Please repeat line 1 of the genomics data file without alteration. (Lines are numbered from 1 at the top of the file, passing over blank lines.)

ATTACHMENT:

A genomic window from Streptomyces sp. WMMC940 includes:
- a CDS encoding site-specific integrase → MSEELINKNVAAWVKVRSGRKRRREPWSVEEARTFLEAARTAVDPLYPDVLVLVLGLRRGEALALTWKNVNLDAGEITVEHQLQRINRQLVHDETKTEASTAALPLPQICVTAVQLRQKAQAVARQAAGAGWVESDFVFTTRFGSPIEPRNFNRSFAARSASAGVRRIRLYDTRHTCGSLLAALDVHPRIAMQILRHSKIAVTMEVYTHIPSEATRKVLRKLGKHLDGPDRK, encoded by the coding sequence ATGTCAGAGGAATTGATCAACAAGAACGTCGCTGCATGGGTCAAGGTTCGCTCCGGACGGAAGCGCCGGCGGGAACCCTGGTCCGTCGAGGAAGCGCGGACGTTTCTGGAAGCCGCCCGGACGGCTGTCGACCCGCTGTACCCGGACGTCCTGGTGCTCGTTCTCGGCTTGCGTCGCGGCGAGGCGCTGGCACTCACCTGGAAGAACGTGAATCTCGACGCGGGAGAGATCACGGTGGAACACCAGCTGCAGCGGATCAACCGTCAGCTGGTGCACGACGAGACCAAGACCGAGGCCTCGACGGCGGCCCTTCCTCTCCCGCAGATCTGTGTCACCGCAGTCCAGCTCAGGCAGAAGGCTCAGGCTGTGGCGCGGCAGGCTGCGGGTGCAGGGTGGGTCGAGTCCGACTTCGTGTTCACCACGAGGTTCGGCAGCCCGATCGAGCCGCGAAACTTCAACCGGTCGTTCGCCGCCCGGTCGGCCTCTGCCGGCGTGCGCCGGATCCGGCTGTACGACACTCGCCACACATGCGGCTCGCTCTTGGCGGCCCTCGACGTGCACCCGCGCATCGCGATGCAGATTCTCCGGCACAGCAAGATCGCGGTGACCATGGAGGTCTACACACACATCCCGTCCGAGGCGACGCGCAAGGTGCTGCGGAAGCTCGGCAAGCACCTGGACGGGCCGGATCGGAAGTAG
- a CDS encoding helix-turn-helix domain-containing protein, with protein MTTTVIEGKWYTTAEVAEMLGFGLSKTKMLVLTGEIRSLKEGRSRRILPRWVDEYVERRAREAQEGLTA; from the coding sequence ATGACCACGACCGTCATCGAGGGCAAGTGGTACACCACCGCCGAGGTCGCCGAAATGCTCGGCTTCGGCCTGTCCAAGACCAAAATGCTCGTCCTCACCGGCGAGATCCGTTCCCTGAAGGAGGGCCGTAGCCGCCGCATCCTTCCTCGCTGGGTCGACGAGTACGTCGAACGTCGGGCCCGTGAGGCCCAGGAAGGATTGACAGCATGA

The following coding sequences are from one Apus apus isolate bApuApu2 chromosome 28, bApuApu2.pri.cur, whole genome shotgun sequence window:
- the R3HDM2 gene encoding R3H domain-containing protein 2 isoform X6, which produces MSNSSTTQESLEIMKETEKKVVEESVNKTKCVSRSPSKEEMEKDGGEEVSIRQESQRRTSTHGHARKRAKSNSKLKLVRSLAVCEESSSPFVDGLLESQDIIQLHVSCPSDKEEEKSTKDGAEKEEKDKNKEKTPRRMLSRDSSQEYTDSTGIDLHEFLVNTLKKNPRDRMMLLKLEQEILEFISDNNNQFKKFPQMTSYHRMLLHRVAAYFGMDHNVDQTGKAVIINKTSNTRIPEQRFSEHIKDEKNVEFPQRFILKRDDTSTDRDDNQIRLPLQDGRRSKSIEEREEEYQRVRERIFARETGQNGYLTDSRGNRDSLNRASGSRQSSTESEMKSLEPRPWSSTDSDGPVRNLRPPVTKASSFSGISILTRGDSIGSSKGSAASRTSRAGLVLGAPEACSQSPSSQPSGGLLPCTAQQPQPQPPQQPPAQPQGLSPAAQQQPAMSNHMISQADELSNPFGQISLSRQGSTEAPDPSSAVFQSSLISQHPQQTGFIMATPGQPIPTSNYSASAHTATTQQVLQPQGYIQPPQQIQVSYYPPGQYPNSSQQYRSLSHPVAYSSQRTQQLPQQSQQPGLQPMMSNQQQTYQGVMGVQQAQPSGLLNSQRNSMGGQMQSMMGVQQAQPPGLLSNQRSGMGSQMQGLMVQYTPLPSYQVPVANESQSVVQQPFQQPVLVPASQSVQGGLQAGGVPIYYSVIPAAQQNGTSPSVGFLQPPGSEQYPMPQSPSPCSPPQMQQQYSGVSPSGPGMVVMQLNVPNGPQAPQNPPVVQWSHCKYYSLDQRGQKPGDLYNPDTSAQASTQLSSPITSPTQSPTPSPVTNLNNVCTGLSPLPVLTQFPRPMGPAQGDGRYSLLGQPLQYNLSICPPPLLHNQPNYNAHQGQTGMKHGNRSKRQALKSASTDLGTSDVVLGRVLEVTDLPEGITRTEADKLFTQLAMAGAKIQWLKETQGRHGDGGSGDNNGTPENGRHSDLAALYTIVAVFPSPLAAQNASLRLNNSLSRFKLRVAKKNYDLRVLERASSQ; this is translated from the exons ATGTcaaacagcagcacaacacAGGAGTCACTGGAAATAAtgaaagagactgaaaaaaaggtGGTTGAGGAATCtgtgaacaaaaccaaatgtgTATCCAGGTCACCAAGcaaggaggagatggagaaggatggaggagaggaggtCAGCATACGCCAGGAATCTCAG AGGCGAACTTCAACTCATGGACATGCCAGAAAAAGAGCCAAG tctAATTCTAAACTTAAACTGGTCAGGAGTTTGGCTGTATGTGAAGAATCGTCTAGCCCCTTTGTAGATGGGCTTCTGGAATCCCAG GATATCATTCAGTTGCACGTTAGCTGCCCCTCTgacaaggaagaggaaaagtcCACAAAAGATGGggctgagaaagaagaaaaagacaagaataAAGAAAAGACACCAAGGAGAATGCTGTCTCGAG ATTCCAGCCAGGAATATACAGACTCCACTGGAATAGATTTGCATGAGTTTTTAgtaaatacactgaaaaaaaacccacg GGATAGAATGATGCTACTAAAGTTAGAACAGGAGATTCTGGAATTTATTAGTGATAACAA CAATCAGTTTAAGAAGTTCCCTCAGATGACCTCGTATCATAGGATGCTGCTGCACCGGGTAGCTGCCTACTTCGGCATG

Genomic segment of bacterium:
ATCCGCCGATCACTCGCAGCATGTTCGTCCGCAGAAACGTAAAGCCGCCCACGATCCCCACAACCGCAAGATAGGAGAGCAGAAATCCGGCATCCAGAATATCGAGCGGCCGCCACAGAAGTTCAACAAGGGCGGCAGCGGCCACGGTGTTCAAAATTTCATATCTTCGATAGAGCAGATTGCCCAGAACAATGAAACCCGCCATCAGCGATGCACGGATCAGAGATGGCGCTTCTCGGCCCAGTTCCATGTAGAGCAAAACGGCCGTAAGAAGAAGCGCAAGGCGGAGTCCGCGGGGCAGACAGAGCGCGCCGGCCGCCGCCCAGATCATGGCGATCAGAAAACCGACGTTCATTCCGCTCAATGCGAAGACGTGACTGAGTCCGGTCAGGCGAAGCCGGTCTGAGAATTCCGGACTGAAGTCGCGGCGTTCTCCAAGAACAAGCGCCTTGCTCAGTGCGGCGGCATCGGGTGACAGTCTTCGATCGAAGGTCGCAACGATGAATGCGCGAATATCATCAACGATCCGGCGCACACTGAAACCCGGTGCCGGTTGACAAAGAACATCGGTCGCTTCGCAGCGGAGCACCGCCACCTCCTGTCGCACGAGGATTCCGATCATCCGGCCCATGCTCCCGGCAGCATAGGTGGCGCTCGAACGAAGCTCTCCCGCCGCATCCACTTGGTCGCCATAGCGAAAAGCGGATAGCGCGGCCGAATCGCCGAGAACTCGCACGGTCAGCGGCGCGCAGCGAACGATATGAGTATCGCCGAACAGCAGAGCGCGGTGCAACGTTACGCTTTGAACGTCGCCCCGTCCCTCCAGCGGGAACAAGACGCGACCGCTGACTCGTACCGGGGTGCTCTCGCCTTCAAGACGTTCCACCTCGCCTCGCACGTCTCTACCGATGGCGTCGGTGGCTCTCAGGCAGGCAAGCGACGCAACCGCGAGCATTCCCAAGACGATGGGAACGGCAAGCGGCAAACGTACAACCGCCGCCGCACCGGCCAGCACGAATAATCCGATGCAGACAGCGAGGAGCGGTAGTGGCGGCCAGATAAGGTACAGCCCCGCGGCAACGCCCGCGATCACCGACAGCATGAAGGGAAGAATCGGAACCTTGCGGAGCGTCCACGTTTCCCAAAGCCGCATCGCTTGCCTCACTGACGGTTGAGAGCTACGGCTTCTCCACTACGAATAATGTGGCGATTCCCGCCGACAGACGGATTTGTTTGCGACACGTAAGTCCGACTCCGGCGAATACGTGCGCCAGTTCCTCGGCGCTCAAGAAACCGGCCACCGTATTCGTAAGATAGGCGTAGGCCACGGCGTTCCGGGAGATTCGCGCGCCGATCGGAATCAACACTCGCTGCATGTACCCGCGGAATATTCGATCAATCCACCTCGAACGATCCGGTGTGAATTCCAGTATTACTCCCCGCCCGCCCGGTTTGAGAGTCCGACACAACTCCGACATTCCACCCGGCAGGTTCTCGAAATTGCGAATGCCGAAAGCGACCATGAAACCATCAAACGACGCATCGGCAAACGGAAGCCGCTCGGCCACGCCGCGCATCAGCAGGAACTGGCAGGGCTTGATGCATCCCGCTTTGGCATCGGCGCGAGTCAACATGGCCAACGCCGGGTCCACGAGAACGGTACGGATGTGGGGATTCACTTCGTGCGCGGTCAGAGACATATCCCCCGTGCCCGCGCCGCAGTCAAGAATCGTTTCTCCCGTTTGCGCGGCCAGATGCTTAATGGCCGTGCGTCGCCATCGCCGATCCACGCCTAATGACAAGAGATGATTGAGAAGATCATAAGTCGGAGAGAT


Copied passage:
A genomic window from Streptomyces sp. WMMC940 includes: